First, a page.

Saturday, July 17 - Sunday, September 26, 2021
Tickets can be purchased from Lawson Ticket
It is with great pleasure that we present Ainu Woodcarver Fujito Takeki: Envoy of the Forest, a retrospective featuring more than 80 works by the late artist.
Bear Talk, 2018, private collection
Whole-Body Listening (detail), 2002, collection of Tsuruga Resort Co., Ltd.
Whole-Body Listening (detail)
Little Climbers, 2017, private collection
River’s Bounty (detail), 2000, collection of Tsuruga Resort Co., Ltd.
River’s Bounty (detail)
Fujito Takeki (1934–2018) was born to Ainu parents in the northeastern Hokkaido town of Bihoro and was raised in the city of Asahikawa, in central Hokkaido. From around the age of 12 he began carving under the tutelage of his father, who was among the first Ainu bear carvers of the early twentieth century. The junior Fujito eventually settled in the hot-spring town of Akanko, where his work flourished on the shores of Lake Akan. As a young man in his thirties he had already begun to receive commissions for life-sized Buddhist and other sculptures that would establish his name as an artist.
Polar Bear and Cubs (detail), 1999, private collection
Polar Bear and Cubs (detail)
A Sleuth of Bears, 1967, collection of Maeda Ippoen Foundation
A Sleuth of Bears
Bears Attack Buck, 1977, private collection
Bears Attack Buck
While Fujito went on to produce dozens of works addressing a number of subjects, throughout his career he considered himself a craftsman and a carver of bears. He never entered competitive exhibitions, nor did he especially seek out connections in the world of art. Still, his artistry could not be kept under wraps. As his commissions grew, so, too, did his name and following.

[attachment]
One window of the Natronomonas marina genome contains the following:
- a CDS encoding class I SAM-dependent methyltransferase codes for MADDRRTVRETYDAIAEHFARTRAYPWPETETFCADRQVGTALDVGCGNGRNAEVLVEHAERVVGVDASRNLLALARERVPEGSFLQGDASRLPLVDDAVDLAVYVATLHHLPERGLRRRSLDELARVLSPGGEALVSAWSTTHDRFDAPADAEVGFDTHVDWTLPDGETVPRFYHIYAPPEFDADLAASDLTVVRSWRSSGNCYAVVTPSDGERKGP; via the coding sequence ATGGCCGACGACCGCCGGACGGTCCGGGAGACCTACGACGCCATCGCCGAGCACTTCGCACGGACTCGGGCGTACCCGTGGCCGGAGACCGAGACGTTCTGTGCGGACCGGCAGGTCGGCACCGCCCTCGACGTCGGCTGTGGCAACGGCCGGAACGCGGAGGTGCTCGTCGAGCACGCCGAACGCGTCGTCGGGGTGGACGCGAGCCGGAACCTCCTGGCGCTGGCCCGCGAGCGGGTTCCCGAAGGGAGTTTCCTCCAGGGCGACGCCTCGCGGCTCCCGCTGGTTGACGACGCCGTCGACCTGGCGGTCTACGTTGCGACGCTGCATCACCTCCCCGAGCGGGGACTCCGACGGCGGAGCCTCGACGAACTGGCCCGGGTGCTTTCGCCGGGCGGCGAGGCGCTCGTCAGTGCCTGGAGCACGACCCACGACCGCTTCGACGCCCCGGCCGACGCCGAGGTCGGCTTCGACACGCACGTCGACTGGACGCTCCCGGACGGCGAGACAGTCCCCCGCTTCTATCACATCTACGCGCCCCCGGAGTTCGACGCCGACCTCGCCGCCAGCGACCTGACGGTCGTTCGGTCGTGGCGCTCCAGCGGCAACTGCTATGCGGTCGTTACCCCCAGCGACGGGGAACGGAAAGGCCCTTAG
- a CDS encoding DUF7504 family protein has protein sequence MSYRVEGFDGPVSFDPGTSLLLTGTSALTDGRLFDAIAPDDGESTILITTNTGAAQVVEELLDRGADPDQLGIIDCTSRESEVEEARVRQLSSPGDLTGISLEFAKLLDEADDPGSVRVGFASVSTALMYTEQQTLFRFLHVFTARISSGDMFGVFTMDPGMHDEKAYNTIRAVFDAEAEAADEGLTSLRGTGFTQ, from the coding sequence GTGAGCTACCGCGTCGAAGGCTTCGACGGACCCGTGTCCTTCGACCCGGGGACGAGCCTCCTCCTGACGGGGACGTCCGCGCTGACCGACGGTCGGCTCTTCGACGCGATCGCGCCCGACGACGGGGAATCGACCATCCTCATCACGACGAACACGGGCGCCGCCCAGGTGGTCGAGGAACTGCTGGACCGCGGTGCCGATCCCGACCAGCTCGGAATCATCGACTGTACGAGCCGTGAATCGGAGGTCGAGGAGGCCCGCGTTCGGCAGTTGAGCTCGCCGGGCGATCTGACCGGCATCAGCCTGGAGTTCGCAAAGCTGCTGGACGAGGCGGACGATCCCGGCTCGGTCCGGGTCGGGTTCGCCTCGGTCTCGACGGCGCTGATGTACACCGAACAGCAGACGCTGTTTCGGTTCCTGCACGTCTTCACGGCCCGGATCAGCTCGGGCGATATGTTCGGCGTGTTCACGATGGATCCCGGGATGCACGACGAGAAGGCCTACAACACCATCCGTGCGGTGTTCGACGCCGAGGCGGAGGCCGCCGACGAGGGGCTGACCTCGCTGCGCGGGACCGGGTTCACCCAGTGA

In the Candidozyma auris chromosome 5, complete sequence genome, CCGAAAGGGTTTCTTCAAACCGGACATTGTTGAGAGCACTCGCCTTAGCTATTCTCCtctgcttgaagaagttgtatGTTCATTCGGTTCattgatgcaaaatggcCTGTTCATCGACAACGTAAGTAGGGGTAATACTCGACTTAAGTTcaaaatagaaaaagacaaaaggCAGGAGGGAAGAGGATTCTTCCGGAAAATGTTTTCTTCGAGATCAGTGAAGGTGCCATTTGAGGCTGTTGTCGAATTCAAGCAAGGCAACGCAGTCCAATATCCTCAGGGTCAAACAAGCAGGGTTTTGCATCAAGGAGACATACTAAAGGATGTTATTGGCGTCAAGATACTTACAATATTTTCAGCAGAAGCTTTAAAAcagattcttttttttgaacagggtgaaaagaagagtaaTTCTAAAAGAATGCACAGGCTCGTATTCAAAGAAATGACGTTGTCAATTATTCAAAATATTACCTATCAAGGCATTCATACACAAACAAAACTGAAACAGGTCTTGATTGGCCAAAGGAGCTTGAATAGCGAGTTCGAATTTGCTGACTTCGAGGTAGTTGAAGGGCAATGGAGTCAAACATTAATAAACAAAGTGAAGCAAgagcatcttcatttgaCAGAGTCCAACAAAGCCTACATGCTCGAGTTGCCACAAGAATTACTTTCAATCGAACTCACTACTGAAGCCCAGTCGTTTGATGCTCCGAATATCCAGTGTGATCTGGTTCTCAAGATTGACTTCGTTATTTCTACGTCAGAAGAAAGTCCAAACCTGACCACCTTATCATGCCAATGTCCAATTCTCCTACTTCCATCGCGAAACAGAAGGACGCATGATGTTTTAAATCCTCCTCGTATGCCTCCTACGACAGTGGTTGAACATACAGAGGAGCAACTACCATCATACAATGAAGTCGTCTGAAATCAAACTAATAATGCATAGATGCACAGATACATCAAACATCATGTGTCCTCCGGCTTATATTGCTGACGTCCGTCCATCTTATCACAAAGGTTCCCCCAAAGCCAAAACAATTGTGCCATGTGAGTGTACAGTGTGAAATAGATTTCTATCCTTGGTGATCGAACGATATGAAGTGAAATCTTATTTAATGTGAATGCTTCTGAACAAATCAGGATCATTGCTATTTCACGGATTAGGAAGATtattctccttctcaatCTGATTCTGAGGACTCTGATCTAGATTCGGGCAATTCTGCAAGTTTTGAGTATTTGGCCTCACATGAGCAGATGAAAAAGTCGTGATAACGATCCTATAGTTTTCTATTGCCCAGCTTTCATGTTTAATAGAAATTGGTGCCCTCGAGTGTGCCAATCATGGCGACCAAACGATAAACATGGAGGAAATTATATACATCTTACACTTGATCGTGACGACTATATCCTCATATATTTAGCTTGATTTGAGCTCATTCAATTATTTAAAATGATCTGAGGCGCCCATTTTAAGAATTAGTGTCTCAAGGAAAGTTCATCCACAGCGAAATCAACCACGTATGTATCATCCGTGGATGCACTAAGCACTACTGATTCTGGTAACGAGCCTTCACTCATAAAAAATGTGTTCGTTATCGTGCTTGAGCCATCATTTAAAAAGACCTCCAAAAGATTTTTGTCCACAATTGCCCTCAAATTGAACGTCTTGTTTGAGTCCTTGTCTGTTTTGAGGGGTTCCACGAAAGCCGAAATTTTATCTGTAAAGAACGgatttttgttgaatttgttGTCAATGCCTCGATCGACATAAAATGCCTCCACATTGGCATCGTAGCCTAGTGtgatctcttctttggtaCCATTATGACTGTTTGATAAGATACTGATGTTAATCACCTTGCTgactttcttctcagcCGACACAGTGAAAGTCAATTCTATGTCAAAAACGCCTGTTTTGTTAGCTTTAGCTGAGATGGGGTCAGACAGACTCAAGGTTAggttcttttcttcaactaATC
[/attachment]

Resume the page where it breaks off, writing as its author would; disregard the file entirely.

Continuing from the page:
Hikawa Zenjiro, 1991; Sugimura Fusa, 1993; Kawakami Konusa, 1993; private collection
Hikawa Zenjiro; Sugimura Fusa; Kawakami Konusa
Gray Wolf Howls, 2018, private collection
Gray Wolf Howls
Tale of a Boy and Wolves, 2016, private collection
Tale of a Boy and Wolves
At once unrestrained and nuanced, Fujito’s distinctive style unites seemingly opposite qualities in woodworks that are robust in their appearance yet somehow gentle in their expression. Whether carving one of his signature bears or some other animal, he would work at a fast pace, single-mindedly focused on the piece. That concentrated energy seems to have transferred to his creations. Caught in some stop-action scene, they brim with the vigor of life while the finest soft detailing of fur, skin or feather belies that they emerged from a block of wood.